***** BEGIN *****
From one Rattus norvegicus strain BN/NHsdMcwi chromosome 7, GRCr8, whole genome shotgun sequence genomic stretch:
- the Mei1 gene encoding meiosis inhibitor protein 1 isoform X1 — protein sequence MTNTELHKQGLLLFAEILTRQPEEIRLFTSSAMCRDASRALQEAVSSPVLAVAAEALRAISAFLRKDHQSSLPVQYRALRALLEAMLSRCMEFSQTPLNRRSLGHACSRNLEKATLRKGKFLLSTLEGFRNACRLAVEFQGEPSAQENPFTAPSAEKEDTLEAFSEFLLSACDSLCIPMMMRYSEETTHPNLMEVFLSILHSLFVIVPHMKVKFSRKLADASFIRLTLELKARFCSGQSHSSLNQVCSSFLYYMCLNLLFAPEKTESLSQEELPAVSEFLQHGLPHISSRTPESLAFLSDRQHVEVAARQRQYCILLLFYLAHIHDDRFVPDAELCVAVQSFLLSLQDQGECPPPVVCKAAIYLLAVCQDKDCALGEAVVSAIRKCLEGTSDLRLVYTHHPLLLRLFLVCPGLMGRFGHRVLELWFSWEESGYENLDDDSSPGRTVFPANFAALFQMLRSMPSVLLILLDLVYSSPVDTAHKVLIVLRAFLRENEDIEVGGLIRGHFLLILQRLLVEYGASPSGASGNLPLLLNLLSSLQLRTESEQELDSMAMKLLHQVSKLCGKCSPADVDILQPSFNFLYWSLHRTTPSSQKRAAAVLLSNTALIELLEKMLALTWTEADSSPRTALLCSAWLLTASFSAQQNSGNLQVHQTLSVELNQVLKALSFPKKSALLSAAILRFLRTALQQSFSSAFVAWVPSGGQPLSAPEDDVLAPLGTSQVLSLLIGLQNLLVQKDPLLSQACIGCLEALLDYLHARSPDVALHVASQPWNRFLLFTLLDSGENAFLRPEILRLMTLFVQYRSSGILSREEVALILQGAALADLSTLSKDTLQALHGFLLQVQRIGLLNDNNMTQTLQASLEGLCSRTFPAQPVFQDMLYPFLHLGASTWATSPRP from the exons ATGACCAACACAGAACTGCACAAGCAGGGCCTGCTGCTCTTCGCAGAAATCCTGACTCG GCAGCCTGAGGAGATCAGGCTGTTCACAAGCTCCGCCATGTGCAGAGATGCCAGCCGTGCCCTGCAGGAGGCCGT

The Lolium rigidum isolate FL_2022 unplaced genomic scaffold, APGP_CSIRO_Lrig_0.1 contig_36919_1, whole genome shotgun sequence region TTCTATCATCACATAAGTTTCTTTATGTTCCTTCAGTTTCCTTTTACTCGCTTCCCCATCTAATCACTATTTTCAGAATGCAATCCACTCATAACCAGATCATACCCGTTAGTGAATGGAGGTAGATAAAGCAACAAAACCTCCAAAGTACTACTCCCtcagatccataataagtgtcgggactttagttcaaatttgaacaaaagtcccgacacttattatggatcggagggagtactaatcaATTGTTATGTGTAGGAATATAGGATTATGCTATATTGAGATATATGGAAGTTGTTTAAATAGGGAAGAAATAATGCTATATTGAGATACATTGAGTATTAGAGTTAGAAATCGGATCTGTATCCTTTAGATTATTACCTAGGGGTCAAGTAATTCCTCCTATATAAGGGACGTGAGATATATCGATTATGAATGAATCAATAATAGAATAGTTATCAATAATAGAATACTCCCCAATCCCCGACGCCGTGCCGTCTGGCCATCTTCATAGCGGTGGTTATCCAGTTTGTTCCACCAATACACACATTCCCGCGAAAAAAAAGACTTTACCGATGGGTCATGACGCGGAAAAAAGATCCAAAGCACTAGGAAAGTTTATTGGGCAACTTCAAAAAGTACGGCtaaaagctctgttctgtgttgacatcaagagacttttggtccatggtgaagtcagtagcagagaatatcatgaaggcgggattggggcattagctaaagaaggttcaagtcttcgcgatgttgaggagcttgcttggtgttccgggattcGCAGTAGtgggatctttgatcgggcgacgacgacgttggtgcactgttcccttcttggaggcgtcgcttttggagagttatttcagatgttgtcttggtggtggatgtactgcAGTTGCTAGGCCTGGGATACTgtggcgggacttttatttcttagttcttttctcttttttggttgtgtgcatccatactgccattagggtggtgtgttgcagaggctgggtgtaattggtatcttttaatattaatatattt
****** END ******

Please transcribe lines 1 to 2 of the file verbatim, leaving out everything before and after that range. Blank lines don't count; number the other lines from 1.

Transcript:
From one Rattus norvegicus strain BN/NHsdMcwi chromosome 7, GRCr8, whole genome shotgun sequence genomic stretch:
- the Mei1 gene encoding meiosis inhibitor protein 1 isoform X1 — protein sequence MTNTELHKQGLLLFAEILTRQPEEIRLFTSSAMCRDASRALQEAVSSPVLAVAAEALRAISAFLRKDHQSSLPVQYRALRALLEAMLSRCMEFSQTPLNRRSLGHACSRNLEKATLRKGKFLLSTLEGFRNACRLAVEFQGEPSAQENPFTAPSAEKEDTLEAFSEFLLSACDSLCIPMMMRYSEETTHPNLMEVFLSILHSLFVIVPHMKVKFSRKLADASFIRLTLELKARFCSGQSHSSLNQVCSSFLYYMCLNLLFAPEKTESLSQEELPAVSEFLQHGLPHISSRTPESLAFLSDRQHVEVAARQRQYCILLLFYLAHIHDDRFVPDAELCVAVQSFLLSLQDQGECPPPVVCKAAIYLLAVCQDKDCALGEAVVSAIRKCLEGTSDLRLVYTHHPLLLRLFLVCPGLMGRFGHRVLELWFSWEESGYENLDDDSSPGRTVFPANFAALFQMLRSMPSVLLILLDLVYSSPVDTAHKVLIVLRAFLRENEDIEVGGLIRGHFLLILQRLLVEYGASPSGASGNLPLLLNLLSSLQLRTESEQELDSMAMKLLHQVSKLCGKCSPADVDILQPSFNFLYWSLHRTTPSSQKRAAAVLLSNTALIELLEKMLALTWTEADSSPRTALLCSAWLLTASFSAQQNSGNLQVHQTLSVELNQVLKALSFPKKSALLSAAILRFLRTALQQSFSSAFVAWVPSGGQPLSAPEDDVLAPLGTSQVLSLLIGLQNLLVQKDPLLSQACIGCLEALLDYLHARSPDVALHVASQPWNRFLLFTLLDSGENAFLRPEILRLMTLFVQYRSSGILSREEVALILQGAALADLSTLSKDTLQALHGFLLQVQRIGLLNDNNMTQTLQASLEGLCSRTFPAQPVFQDMLYPFLHLGASTWATSPRP from the exons ATGACCAACACAGAACTGCACAAGCAGGGCCTGCTGCTCTTCGCAGAAATCCTGACTCG GCAGCCTGAGGAGATCAGGCTGTTCACAAGCTCCGCCATGTGCAGAGATGCCAGCCGTGCCCTGCAGGAGGCCGT